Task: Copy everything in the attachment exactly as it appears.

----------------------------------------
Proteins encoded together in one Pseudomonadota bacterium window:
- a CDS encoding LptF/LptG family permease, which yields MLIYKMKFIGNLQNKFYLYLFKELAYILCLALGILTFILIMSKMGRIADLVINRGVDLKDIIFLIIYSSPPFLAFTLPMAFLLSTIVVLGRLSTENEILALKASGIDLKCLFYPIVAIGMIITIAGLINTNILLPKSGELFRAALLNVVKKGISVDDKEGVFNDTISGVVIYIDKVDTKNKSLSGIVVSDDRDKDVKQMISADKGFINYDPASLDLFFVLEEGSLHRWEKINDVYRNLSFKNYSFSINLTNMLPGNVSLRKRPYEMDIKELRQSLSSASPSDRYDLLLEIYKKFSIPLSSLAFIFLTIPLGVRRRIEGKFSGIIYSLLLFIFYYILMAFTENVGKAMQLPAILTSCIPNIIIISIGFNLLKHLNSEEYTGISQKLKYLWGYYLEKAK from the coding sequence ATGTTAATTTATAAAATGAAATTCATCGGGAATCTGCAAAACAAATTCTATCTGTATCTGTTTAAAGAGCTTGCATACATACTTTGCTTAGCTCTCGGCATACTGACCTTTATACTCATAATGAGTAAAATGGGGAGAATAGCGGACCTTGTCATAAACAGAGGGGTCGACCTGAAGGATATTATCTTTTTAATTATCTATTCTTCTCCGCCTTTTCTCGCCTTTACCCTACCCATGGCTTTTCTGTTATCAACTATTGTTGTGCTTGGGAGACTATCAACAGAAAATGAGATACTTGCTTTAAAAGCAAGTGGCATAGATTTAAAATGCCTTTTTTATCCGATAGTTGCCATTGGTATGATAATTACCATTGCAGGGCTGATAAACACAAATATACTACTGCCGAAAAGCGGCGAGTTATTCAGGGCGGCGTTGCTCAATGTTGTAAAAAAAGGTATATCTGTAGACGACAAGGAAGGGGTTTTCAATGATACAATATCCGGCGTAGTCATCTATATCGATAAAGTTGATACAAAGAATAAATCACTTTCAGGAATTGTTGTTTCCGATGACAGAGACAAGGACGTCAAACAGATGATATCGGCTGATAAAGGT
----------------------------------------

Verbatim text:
Proteins encoded together in one Pseudomonadota bacterium window:
- a CDS encoding LptF/LptG family permease, which yields MLIYKMKFIGNLQNKFYLYLFKELAYILCLALGILTFILIMSKMGRIADLVINRGVDLKDIIFLIIYSSPPFLAFTLPMAFLLSTIVVLGRLSTENEILALKASGIDLKCLFYPIVAIGMIITIAGLINTNILLPKSGELFRAALLNVVKKGISVDDKEGVFNDTISGVVIYIDKVDTKNKSLSGIVVSDDRDKDVKQMISADKGFINYDPASLDLFFVLEEGSLHRWEKINDVYRNLSFKNYSFSINLTNMLPGNVSLRKRPYEMDIKELRQSLSSASPSDRYDLLLEIYKKFSIPLSSLAFIFLTIPLGVRRRIEGKFSGIIYSLLLFIFYYILMAFTENVGKAMQLPAILTSCIPNIIIISIGFNLLKHLNSEEYTGISQKLKYLWGYYLEKAK from the coding sequence ATGTTAATTTATAAAATGAAATTCATCGGGAATCTGCAAAACAAATTCTATCTGTATCTGTTTAAAGAGCTTGCATACATACTTTGCTTAGCTCTCGGCATACTGACCTTTATACTCATAATGAGTAAAATGGGGAGAATAGCGGACCTTGTCATAAACAGAGGGGTCGACCTGAAGGATATTATCTTTTTAATTATCTATTCTTCTCCGCCTTTTCTCGCCTTTACCCTACCCATGGCTTTTCTGTTATCAACTATTGTTGTGCTTGGGAGACTATCAACAGAAAATGAGATACTTGCTTTAAAAGCAAGTGGCATAGATTTAAAATGCCTTTTTTATCCGATAGTTGCCATTGGTATGATAATTACCATTGCAGGGCTGATAAACACAAATATACTACTGCCGAAAAGCGGCGAGTTATTCAGGGCGGCGTTGCTCAATGTTGTAAAAAAAGGTATATCTGTAGACGACAAGGAAGGGGTTTTCAATGATACAATATCCGGCGTAGTCATCTATATCGATAAAGTTGATACAAAGAATAAATCACTTTCAGGAATTGTTGTTTCCGATGACAGAGACAAGGACGTCAAACAGATGATATCGGCTGATAAAGGT